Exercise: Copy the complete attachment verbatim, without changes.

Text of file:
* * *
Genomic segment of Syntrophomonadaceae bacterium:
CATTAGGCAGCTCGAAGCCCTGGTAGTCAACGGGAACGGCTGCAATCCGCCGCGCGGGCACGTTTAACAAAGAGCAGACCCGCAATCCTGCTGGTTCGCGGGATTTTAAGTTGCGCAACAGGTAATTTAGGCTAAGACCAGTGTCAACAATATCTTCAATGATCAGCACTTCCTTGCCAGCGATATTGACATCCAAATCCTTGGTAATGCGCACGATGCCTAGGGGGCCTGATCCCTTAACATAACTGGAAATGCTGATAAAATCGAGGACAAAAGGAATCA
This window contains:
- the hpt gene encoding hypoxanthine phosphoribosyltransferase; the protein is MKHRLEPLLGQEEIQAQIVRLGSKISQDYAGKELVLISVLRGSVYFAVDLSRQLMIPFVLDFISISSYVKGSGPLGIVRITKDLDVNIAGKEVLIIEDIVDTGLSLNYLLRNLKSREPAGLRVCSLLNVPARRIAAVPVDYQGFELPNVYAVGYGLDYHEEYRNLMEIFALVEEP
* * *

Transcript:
Genomic segment of Syntrophomonadaceae bacterium:
CATTAGGCAGCTCGAAGCCCTGGTAGTCAACGGGAACGGCTGCAATCCGCCGCGCGGGCACGTTTAACAAAGAGCAGACCCGCAATCCTGCTGGTTCGCGGGATTTTAAGTTGCGCAACAGGTAATTTAGGCTAAGACCAGTGTCAACAATATCTTCAATGATCAGCACTTCCTTGCCAGCGATATTGACATCCAAATCCTTGGTAATGCGCACGATGCCTAGGGGGCCTGATCCCTTAACATAACTGGAAATGCTGATAAAATCGAGGACAAAAGGAATCA
This window contains:
- the hpt gene encoding hypoxanthine phosphoribosyltransferase; the protein is MKHRLEPLLGQEEIQAQIVRLGSKISQDYAGKELVLISVLRGSVYFAVDLSRQLMIPFVLDFISISSYVKGSGPLGIVRITKDLDVNIAGKEVLIIEDIVDTGLSLNYLLRNLKSREPAGLRVCSLLNVPARRIAAVPVDYQGFELPNVYAVGYGLDYHEEYRNLMEIFALVEEP